DNA reveals that Neanderthals and Homo sapiens (modern humans) share a common ancestor. As Neanderthals developed in Europe and Asia, Homo sapiens evolved in Africa before a small group met up again in the Middle East. Remnants of these encounters are found in modern humans of non-African descent, who carry 1 to 4 percent Neanderthal DNA. Homo sapiens burials in Israel have been found with items used by both species, attesting to the sharing of physical space, culture and knowledge.
There are many hypotheses explaining why Neanderthals disappeared, ranging from too much competition to lack of intelligence. Out of the original five hominid species that existed at the same time as Neanderthals did, we are the only ones remaining. Exploring the reasons behind Neanderthals’ disappearance raises existential questions about why we have survived and what the future has in store for humanity.
Did you know that Neanderthals…
… began fashioning unique tools about 300,000 years ago? Production of these tools required not only skill but a significant amount of intelligence, planning and preparation.
… may have been the first “artists” of Europe? Pigments found at several sites may have been used as body paint or to create art, including some that were found in caves.
… buried their dead? Their burial practices are reflected in the arrangement of bodies in graves, and the inclusion of funeral-related goods.
… were quite well versed in natural medicine? They used medicinal plants to treat ailments similar to our own, such as rheumatism, arthritis, cancer, tooth abscesses and digestive problems. They even consumed molds containing a natural antibiotic.
… had a varied diet based on what was available around them? They would eat mammoths, small mammals, plants, nuts, fish, shellfish, tortoises, reptiles, birds and even sea mammals.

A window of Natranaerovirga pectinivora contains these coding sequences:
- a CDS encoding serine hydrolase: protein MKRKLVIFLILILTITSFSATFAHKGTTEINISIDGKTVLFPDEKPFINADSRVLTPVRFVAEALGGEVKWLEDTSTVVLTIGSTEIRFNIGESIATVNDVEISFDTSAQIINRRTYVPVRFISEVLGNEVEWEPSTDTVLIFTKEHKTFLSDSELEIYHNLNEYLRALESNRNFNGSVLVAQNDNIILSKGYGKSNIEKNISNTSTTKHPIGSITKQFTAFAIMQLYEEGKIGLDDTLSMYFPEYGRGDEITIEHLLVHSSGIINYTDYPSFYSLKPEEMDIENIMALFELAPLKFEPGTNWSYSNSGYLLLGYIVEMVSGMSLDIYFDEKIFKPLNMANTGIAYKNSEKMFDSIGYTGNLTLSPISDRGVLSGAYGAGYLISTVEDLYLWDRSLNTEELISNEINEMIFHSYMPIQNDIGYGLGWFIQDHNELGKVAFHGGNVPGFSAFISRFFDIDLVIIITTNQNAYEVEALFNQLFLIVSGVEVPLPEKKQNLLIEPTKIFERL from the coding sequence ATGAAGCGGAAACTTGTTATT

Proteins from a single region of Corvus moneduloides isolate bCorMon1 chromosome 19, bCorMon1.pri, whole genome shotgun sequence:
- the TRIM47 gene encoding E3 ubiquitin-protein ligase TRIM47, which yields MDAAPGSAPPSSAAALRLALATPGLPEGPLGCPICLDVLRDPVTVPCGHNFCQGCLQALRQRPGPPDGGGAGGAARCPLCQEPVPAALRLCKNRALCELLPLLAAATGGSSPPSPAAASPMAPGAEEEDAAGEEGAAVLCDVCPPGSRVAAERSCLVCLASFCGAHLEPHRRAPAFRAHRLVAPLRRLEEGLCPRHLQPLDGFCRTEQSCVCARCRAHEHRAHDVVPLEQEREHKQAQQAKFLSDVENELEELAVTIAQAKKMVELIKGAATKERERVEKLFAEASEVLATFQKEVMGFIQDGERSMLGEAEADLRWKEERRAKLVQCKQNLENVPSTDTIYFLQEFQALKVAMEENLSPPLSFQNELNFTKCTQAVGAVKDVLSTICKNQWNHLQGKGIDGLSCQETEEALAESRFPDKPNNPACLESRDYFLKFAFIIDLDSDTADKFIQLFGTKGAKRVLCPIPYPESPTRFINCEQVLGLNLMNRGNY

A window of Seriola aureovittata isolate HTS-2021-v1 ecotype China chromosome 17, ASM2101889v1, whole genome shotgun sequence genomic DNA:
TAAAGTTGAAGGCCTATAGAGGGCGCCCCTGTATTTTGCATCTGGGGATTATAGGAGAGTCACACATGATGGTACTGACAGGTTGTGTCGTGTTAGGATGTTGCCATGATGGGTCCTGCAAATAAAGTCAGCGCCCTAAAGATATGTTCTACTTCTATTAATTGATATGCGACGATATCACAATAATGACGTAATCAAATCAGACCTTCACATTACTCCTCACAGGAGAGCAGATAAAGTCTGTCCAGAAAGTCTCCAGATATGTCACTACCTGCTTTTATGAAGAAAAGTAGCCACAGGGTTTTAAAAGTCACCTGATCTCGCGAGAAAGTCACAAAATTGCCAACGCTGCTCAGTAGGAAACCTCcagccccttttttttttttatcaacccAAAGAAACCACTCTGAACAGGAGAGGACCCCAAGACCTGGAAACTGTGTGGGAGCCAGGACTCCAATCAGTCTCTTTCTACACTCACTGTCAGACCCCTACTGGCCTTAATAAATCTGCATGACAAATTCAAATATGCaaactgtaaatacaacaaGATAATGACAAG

… shared many physical characteristics with their ancestors and with modern humans? They also had features entirely their own, including short stature, stocky bodies with strong skeletons, powerful muscles, large barrel-shaped chest cavities, and short forearms.
… were extraordinary artisans? Skilled and adaptable, they not only developed complex tools, but also fashioned ornaments, used pigments and may have created symbolic expressions.
… may have been prehistoric collectors? Visually appealing artifacts, with no clear purpose, have been found at Neanderthal archaeological sites.
Neanderthals: stereotypes vs reality
- Neanderthals lived in caves, right?
Wrong! Neanderthals mainly created open air shelters, such as this one found at the La Folie archaeological site near Poitiers, France.
- Neanderthals would often be seen carrying a club, right?
Probably not. No clubs have ever been found at Neanderthal archaeological sites.
- Neanderthals didn’t like their veggies and mostly ate red meat, right?
Wrong! Researchers have found that Neanderthals were omnivorous — eating meat, plants and fish — adapting their diet to what was available. Much like we do.
- Making tools by hand requires talent that was clearly beyond Neanderthal capacity, right?
Wrong! Neanderthals were skilled artisans who, for hundreds of thousands of years, fashioned tools like knives, blades and scrapers.
- Neanderthals were definitely less smart than modern humans are, and that’s why they disappeared, right?
We don’t know. Their disappearance is shrouded in mystery, but was most likely due to multiple factors that may include the impact of Homo sapiens.
Mark your calendar
Get Your Souvenir Catalogue
Complete your visit by picking up the Neanderthal souvenir catalogue, on sale online and at the Museum Gift Shop.
Fees and Booking
Admission Fees to the Canadian Museum of History include access to the Children’s Museum, CINÉ+, special exhibitions and to all the Museum’s galleries.
- Adult – $20
- Senior – $18
- Student – $16
- Child (3-12) – $12
- Family (6 pers. – max 2 adults) – $50
- Members – Free